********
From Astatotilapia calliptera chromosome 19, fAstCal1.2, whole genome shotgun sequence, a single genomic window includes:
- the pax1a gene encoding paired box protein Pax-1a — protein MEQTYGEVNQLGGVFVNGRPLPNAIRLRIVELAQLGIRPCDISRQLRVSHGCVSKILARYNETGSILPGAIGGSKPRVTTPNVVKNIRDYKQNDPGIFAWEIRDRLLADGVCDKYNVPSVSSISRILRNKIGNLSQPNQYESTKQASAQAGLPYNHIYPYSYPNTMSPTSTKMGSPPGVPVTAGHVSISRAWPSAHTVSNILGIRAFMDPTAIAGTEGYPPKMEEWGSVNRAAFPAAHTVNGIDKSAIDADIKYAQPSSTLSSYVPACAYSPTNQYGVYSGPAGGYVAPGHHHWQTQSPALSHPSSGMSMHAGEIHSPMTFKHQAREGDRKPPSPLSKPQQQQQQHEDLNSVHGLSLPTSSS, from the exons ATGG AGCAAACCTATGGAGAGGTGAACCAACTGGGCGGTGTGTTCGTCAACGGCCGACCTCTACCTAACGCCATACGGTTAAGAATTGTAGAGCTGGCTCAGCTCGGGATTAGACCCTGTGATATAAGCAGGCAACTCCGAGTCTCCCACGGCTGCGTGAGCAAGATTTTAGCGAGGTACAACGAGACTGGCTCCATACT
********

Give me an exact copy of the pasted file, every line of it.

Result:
From Astatotilapia calliptera chromosome 19, fAstCal1.2, whole genome shotgun sequence, a single genomic window includes:
- the pax1a gene encoding paired box protein Pax-1a — protein MEQTYGEVNQLGGVFVNGRPLPNAIRLRIVELAQLGIRPCDISRQLRVSHGCVSKILARYNETGSILPGAIGGSKPRVTTPNVVKNIRDYKQNDPGIFAWEIRDRLLADGVCDKYNVPSVSSISRILRNKIGNLSQPNQYESTKQASAQAGLPYNHIYPYSYPNTMSPTSTKMGSPPGVPVTAGHVSISRAWPSAHTVSNILGIRAFMDPTAIAGTEGYPPKMEEWGSVNRAAFPAAHTVNGIDKSAIDADIKYAQPSSTLSSYVPACAYSPTNQYGVYSGPAGGYVAPGHHHWQTQSPALSHPSSGMSMHAGEIHSPMTFKHQAREGDRKPPSPLSKPQQQQQQHEDLNSVHGLSLPTSSS, from the exons ATGG AGCAAACCTATGGAGAGGTGAACCAACTGGGCGGTGTGTTCGTCAACGGCCGACCTCTACCTAACGCCATACGGTTAAGAATTGTAGAGCTGGCTCAGCTCGGGATTAGACCCTGTGATATAAGCAGGCAACTCCGAGTCTCCCACGGCTGCGTGAGCAAGATTTTAGCGAGGTACAACGAGACTGGCTCCATACT